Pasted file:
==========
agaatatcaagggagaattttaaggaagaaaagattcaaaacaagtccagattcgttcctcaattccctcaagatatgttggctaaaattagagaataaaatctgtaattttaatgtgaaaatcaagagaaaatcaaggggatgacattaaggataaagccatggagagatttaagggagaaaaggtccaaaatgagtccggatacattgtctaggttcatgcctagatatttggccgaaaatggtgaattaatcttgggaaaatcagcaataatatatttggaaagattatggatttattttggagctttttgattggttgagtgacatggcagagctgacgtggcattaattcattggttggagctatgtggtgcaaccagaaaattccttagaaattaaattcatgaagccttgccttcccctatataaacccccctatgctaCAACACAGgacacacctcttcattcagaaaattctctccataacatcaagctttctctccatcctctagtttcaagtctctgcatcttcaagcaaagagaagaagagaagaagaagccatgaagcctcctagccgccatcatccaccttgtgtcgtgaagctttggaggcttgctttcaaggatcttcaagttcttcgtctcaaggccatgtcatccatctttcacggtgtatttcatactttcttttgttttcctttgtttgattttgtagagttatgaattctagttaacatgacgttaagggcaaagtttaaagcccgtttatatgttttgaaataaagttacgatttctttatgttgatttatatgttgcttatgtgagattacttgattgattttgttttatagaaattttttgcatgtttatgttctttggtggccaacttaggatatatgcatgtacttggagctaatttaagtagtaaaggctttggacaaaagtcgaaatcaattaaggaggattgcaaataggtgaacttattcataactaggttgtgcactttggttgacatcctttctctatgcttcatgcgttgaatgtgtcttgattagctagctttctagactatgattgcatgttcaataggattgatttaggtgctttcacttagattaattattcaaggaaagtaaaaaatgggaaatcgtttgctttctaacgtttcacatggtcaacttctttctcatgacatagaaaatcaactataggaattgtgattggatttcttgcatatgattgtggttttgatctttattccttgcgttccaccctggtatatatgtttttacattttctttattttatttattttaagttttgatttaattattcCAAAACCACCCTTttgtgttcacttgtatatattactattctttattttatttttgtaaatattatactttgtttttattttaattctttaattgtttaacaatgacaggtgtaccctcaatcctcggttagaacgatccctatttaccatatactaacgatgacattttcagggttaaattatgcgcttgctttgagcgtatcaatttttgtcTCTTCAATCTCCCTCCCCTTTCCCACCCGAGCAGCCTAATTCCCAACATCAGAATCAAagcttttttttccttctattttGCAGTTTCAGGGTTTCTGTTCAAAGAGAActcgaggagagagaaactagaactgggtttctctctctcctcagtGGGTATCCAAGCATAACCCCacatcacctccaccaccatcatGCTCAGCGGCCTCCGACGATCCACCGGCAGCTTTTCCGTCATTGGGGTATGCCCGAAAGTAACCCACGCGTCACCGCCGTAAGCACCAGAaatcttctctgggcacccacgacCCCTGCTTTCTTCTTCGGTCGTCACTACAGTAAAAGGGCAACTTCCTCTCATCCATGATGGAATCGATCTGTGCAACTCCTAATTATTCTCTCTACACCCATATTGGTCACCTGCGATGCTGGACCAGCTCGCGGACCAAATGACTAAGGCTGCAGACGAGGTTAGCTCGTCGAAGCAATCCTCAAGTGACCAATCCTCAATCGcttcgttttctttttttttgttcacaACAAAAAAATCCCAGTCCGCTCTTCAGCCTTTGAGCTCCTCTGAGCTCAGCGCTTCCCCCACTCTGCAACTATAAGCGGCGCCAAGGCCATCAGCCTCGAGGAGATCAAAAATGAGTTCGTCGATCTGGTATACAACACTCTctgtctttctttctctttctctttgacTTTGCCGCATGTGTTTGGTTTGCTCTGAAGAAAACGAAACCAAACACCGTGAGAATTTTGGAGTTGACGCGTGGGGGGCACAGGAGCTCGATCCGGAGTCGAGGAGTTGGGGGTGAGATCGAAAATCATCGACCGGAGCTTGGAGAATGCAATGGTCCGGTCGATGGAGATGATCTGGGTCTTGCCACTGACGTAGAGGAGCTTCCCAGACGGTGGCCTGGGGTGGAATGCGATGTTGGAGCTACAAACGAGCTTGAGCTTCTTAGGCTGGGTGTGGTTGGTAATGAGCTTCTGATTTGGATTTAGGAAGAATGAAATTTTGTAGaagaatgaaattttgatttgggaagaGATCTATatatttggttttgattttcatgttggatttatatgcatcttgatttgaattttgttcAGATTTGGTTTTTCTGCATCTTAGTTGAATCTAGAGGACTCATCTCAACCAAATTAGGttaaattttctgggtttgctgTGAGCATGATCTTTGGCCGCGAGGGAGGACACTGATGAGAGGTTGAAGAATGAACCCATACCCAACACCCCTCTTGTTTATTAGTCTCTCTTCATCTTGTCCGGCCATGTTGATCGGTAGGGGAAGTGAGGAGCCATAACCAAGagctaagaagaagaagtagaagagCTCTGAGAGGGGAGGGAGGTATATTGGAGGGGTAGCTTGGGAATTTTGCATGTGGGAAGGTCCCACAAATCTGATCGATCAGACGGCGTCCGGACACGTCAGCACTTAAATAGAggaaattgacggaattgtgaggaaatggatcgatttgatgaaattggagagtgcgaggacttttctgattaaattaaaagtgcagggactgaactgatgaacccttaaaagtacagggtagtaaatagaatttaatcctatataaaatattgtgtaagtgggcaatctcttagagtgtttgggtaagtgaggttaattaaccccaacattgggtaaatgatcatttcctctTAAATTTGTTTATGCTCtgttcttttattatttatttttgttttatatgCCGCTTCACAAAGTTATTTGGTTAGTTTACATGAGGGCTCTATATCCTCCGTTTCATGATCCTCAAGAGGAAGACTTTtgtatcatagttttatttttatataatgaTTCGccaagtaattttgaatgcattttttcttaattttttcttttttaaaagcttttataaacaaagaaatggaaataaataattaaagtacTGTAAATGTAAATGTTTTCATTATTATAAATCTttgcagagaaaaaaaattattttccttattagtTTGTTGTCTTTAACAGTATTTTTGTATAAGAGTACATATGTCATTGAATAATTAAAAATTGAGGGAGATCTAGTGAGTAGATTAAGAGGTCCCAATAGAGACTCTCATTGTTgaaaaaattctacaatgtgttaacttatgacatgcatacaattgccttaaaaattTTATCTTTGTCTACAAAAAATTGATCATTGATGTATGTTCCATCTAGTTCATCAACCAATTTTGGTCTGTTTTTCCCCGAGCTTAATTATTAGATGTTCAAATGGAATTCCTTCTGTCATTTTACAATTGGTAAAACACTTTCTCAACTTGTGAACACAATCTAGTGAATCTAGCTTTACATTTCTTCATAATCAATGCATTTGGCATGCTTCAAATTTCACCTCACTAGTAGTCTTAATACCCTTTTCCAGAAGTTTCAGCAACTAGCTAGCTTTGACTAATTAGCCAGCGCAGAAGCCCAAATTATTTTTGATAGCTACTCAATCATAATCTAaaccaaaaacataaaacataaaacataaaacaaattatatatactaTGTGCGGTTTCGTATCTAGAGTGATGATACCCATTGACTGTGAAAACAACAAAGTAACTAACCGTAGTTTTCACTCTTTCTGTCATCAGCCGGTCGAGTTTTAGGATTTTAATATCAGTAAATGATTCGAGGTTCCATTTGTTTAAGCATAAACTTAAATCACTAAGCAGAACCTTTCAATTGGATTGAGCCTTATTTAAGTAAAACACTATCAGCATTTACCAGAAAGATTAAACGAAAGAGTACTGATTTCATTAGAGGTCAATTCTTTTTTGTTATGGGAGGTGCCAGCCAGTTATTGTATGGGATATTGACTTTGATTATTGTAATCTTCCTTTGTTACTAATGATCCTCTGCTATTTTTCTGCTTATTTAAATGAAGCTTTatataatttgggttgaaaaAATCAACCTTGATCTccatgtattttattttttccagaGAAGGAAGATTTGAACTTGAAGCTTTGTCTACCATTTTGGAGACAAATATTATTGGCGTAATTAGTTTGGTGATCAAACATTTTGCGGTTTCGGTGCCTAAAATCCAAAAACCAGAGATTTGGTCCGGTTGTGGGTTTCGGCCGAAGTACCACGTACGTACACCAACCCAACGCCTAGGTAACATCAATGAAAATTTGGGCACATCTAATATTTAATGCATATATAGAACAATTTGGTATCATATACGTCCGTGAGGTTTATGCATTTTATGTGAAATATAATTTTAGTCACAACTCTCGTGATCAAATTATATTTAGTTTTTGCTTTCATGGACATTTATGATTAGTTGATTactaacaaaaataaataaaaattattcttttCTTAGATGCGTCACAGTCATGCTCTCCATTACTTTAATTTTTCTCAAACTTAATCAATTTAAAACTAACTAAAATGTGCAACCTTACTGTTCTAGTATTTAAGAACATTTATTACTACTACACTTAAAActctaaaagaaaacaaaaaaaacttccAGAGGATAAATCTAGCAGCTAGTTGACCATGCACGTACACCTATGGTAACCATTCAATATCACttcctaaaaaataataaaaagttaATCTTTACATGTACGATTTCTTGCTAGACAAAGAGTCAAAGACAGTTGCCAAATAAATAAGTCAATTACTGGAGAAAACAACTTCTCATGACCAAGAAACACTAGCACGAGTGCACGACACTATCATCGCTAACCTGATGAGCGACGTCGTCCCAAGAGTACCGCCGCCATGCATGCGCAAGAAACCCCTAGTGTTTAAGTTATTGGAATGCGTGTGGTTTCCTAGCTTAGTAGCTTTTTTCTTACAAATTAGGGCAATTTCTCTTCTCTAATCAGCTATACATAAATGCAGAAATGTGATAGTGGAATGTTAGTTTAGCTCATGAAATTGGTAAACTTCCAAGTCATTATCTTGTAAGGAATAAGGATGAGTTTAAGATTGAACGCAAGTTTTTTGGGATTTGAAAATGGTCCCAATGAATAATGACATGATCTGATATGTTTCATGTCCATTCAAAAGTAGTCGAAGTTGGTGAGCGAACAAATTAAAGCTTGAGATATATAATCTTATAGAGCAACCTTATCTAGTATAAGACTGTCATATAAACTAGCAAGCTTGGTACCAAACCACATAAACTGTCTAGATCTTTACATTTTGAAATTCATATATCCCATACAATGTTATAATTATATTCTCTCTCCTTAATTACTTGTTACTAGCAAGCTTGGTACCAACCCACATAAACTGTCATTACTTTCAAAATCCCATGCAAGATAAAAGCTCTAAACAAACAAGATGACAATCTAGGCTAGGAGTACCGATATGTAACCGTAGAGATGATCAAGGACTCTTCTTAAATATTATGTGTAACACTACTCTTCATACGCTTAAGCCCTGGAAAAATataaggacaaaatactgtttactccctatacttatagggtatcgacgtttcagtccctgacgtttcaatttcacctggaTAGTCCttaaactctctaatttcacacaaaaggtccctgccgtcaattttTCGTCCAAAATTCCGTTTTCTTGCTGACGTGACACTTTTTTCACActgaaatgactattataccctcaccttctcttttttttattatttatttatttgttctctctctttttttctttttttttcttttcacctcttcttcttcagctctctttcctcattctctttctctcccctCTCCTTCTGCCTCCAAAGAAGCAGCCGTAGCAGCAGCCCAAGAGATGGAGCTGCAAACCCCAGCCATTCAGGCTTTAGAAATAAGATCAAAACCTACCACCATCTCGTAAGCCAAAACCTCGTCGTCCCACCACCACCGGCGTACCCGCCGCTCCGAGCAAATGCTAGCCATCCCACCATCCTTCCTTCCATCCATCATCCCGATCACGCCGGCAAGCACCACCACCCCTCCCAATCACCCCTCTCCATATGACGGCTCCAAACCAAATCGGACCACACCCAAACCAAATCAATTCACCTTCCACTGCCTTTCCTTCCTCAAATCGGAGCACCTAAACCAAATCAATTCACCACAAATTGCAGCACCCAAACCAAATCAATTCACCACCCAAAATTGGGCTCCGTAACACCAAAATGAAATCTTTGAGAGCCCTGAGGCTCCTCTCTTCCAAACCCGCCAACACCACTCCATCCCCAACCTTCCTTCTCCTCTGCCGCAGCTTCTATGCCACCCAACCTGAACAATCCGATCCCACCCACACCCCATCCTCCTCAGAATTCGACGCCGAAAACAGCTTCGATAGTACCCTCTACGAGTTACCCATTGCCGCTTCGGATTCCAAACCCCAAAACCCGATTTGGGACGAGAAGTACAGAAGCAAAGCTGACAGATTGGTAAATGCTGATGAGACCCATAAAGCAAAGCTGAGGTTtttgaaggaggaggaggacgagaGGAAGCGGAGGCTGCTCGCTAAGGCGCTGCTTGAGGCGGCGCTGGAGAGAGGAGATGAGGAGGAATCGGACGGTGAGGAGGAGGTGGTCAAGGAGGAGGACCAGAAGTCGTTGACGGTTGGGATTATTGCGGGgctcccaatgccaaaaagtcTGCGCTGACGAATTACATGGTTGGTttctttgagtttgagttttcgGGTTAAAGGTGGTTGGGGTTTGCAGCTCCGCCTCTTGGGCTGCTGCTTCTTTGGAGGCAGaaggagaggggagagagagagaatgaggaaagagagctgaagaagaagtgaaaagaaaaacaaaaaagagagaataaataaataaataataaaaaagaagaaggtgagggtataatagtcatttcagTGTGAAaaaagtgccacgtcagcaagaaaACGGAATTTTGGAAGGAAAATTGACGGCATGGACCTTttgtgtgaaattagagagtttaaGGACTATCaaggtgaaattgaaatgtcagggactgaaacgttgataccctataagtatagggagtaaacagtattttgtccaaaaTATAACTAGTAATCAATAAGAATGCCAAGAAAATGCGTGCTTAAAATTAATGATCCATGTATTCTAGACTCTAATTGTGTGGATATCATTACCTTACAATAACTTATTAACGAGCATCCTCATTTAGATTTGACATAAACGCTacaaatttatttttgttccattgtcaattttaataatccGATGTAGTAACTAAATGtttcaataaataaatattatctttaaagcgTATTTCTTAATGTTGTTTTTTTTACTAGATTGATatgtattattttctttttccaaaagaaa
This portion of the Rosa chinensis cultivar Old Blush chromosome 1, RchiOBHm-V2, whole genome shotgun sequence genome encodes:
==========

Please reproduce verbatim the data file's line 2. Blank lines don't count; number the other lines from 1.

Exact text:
This portion of the Rosa chinensis cultivar Old Blush chromosome 1, RchiOBHm-V2, whole genome shotgun sequence genome encodes: